At the chalkface: Meeting Mrs Malaprop

Written by: Ian Whitwham | Published:

A real perk about being retired is meeting former students. It’s a sort of temporal vertigo. It’s difficult to know what tense you’re in.

I clamber into a rush hour Tube. It is, as ever, packed and stoically silent. I must stand and cling to a strap. Blank-eyed passengers shut out the world with the usual devices. A middle-aged woman waves at me and wonders very nicely if I’d like her seat. I’m not best pleased.

“No, no, thank you.”

She’s getting up. Am I so conspicuously a pensioner?

“No, no, it’s all right, thanks.”

I’m looking pretty sprightly this morning. Spruce, scrubbed, shaved, even moisturised. A rather fetching Trilby trumps the thinning locks. This is about as good as I get. Surely I can’t be mistaken for a senior citizen? Am I so conspicuously sclerotic? Apparently so. The woman is quietly insistent. I’d like a seat, but my vanity is still irked. The woman has now stood up and I seem to be sitting down.

“Thanks very much.”

“You used to be my teacher.”

She smiles.

“Erm...”

“In the early eighties.”

“Erm...”

“You used to be Mr Whitwham.”

“I still am.”

“Wigwam!”

“Tess!” “Yes.”

“Tess. Tess. Yes. Of course. Well I never. My goodness. Hello.”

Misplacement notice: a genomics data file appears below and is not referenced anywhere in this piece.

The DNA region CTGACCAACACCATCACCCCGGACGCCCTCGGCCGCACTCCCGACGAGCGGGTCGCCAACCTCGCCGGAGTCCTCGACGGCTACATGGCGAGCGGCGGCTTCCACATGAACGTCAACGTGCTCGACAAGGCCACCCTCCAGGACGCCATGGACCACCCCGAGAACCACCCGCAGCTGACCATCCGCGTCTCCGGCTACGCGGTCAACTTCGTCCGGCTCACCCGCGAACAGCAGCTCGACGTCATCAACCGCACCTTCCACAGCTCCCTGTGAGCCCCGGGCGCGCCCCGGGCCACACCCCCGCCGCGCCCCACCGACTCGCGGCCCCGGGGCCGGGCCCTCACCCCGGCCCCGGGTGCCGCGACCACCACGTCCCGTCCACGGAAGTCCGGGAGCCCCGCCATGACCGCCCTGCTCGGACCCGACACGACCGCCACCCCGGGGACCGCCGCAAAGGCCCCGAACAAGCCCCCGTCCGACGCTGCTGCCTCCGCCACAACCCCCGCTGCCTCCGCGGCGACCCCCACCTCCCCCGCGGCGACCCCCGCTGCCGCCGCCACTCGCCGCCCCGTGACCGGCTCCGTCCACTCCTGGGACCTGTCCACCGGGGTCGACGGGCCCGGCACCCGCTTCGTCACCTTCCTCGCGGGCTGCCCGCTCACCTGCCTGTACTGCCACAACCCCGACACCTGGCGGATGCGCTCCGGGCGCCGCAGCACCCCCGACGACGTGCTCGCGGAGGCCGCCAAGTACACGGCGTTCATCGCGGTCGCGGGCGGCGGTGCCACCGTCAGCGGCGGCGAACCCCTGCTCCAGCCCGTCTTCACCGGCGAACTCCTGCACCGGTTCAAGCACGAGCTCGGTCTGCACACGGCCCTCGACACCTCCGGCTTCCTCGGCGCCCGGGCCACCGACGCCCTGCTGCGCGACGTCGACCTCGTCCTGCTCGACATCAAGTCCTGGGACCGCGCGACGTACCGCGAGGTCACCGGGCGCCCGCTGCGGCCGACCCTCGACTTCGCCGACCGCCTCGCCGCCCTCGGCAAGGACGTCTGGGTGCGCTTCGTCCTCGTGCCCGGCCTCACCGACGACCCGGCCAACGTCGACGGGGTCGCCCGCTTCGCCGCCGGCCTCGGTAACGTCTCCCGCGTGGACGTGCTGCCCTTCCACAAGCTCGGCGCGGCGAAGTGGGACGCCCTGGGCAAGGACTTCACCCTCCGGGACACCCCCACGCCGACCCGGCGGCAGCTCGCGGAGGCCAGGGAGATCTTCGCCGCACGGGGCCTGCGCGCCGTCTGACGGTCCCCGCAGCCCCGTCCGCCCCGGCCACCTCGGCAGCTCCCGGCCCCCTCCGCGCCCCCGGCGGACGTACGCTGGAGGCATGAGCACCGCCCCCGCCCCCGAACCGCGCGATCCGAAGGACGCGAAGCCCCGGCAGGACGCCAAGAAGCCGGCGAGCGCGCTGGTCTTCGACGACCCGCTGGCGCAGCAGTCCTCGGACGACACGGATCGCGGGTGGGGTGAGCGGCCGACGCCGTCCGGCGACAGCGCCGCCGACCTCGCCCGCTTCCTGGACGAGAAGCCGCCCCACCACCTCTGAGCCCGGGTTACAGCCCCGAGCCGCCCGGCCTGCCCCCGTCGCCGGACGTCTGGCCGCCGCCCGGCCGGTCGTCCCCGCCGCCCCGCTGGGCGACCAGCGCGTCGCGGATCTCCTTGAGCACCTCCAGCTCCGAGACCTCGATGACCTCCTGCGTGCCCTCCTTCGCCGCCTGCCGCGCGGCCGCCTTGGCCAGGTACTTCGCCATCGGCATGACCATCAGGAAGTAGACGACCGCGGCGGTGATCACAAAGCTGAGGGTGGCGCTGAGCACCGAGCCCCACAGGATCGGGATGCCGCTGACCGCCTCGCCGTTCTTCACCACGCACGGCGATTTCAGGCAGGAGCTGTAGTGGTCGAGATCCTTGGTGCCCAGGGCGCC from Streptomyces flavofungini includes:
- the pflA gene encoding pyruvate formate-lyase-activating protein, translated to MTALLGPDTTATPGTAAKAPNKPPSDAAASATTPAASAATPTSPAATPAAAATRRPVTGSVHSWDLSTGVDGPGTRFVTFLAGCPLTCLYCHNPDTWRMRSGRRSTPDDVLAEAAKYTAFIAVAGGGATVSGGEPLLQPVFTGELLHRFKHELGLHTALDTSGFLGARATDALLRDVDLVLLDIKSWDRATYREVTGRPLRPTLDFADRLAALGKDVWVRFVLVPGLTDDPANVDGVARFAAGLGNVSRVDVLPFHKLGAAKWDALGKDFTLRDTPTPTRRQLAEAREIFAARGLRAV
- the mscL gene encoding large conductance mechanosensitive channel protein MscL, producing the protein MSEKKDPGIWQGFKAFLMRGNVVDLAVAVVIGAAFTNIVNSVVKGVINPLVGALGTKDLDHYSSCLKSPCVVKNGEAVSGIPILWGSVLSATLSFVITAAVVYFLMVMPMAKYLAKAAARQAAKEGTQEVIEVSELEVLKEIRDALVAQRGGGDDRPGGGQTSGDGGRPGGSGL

Tess was in my tutor set, an introverted, sensitive, clever pupil caught in the maelstrom that was Dave Mania and his chums. She probably thought my classroom management was a bit suspect. It was. She was also in my O level English group. “Weren’t you Mrs Malaprop? In Sheridan’s The Rivals?”

“Yes! That’s me.”

“You were so funny.”

She went on to do science in the sixth form and at university. I never saw her again. We do some quick catching up. She is going to work. She is a senior consultant in a leading London hospital trauma unit.

“My tutor set stood you in good stead.” She smiles.

A real perk about being retired is meeting former students. It’s a sort of temporal vertigo. It’s difficult to know what tense you’re in. All those past moments quite forgotten and then you’re in a freeze frame of their schooldays. It can happen anywhere, like a pavement, pub, QPR, café, or this Tube. You stay the same, they can turn into anything – like a trauma consultant. You feared they might not to make it in this increasingly harsh world, but most do. Tess gets out. “Goodbye sir. Goodbye Wigwam.”

“See you then Tess.”

“Take care ... and thanks.”

And she’s gone. I feel good, if a bit elegiac. Fancy meeting Mrs Malaprop! Fancy meeting Tess! After all those years. My stop is next. I get up, sclerotically, from the pensioners’ seat and skip out at Kings Cross with a spring in my step.

  • Ian Whitwham is a former inner city London teacher.


Comments
Name
 
Email
 
Comments
 

Please view our Terms and Conditions before leaving a comment.

Change the CAPTCHA codeSpeak the CAPTCHA code
 
Sign up SecEd Bulletin